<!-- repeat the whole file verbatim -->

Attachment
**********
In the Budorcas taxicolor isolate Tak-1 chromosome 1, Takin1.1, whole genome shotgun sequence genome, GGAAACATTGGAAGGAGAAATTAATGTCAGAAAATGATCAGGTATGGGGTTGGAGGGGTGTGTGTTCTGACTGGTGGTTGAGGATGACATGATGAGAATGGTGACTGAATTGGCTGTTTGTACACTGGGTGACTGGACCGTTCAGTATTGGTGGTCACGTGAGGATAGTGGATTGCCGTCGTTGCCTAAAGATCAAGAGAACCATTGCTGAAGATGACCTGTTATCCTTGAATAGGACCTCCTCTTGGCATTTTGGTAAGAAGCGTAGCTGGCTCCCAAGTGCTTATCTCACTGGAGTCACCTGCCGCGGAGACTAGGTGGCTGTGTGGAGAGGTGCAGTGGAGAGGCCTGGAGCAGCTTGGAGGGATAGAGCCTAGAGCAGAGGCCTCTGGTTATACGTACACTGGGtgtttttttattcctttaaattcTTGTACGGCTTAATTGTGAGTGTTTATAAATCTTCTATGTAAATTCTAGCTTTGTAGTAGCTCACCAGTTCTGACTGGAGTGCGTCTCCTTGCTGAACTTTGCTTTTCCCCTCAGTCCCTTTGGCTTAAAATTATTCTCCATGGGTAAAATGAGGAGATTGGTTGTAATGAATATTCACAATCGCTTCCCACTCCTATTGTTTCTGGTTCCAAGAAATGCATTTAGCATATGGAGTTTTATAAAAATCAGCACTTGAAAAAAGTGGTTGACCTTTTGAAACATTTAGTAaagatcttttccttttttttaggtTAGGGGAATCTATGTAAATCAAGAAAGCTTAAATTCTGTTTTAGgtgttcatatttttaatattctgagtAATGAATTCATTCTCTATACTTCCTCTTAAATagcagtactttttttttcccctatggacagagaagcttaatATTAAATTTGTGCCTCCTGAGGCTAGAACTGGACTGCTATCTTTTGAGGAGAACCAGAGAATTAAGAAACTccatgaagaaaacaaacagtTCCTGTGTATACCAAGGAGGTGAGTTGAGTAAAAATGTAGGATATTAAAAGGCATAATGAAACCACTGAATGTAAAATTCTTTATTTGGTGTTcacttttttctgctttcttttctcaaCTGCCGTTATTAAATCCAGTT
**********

In the Budorcas taxicolor isolate Tak-1 chromosome 1, Takin1.1, whole genome shotgun sequence genome, GGAAACATTGGAAGGAGAAATTAATGTCAGAAAATGATCAGGTATGGGGTTGGAGGGGTGTGTGTTCTGACTGGTGGTTGAGGATGACATGATGAGAATGGTGACTGAATTGGCTGTTTGTACACTGGGTGACTGGACCGTTCAGTATTGGTGGTCACGTGAGGATAGTGGATTGCCGTCGTTGCCTAAAGATCAAGAGAACCATTGCTGAAGATGACCTGTTATCCTTGAATAGGACCTCCTCTTGGCATTTTGGTAAGAAGCGTAGCTGGCTCCCAAGTGCTTATCTCACTGGAGTCACCTGCCGCGGAGACTAGGTGGCTGTGTGGAGAGGTGCAGTGGAGAGGCCTGGAGCAGCTTGGAGGGATAGAGCCTAGAGCAGAGGCCTCTGGTTATACGTACACTGGGtgtttttttattcctttaaattcTTGTACGGCTTAATTGTGAGTGTTTATAAATCTTCTATGTAAATTCTAGCTTTGTAGTAGCTCACCAGTTCTGACTGGAGTGCGTCTCCTTGCTGAACTTTGCTTTTCCCCTCAGTCCCTTTGGCTTAAAATTATTCTCCATGGGTAAAATGAGGAGATTGGTTGTAATGAATATTCACAATCGCTTCCCACTCCTATTGTTTCTGGTTCCAAGAAATGCATTTAGCATATGGAGTTTTATAAAAATCAGCACTTGAAAAAAGTGGTTGACCTTTTGAAACATTTAGTAaagatcttttccttttttttaggtTAGGGGAATCTATGTAAATCAAGAAAGCTTAAATTCTGTTTTAGgtgttcatatttttaatattctgagtAATGAATTCATTCTCTATACTTCCTCTTAAATagcagtactttttttttcccctatggacagagaagcttaatATTAAATTTGTGCCTCCTGAGGCTAGAACTGGACTGCTATCTTTTGAGGAGAACCAGAGAATTAAGAAACTccatgaagaaaacaaacagtTCCTGTGTATACCAAGGAGGTGAGTTGAGTAAAAATGTAGGATATTAAAAGGCATAATGAAACCACTGAATGTAAAATTCTTTATTTGGTGTTcacttttttctgctttcttttctcaaCTGCCGTTATTAAATCCAGTT